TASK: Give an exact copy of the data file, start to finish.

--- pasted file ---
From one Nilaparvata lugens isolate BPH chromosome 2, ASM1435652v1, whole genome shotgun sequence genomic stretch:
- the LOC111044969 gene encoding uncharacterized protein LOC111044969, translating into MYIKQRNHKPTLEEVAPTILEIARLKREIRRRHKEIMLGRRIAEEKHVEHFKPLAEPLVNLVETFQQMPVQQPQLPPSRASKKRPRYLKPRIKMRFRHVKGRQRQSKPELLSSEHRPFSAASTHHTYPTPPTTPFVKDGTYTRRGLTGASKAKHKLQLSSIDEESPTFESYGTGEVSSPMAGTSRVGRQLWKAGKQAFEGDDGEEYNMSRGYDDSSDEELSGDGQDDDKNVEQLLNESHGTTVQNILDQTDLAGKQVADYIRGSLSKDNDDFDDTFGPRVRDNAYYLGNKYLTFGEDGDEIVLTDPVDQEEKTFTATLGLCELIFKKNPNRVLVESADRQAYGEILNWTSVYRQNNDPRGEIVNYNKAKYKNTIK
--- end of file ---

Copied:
From one Nilaparvata lugens isolate BPH chromosome 2, ASM1435652v1, whole genome shotgun sequence genomic stretch:
- the LOC111044969 gene encoding uncharacterized protein LOC111044969, translating into MYIKQRNHKPTLEEVAPTILEIARLKREIRRRHKEIMLGRRIAEEKHVEHFKPLAEPLVNLVETFQQMPVQQPQLPPSRASKKRPRYLKPRIKMRFRHVKGRQRQSKPELLSSEHRPFSAASTHHTYPTPPTTPFVKDGTYTRRGLTGASKAKHKLQLSSIDEESPTFESYGTGEVSSPMAGTSRVGRQLWKAGKQAFEGDDGEEYNMSRGYDDSSDEELSGDGQDDDKNVEQLLNESHGTTVQNILDQTDLAGKQVADYIRGSLSKDNDDFDDTFGPRVRDNAYYLGNKYLTFGEDGDEIVLTDPVDQEEKTFTATLGLCELIFKKNPNRVLVESADRQAYGEILNWTSVYRQNNDPRGEIVNYNKAKYKNTIK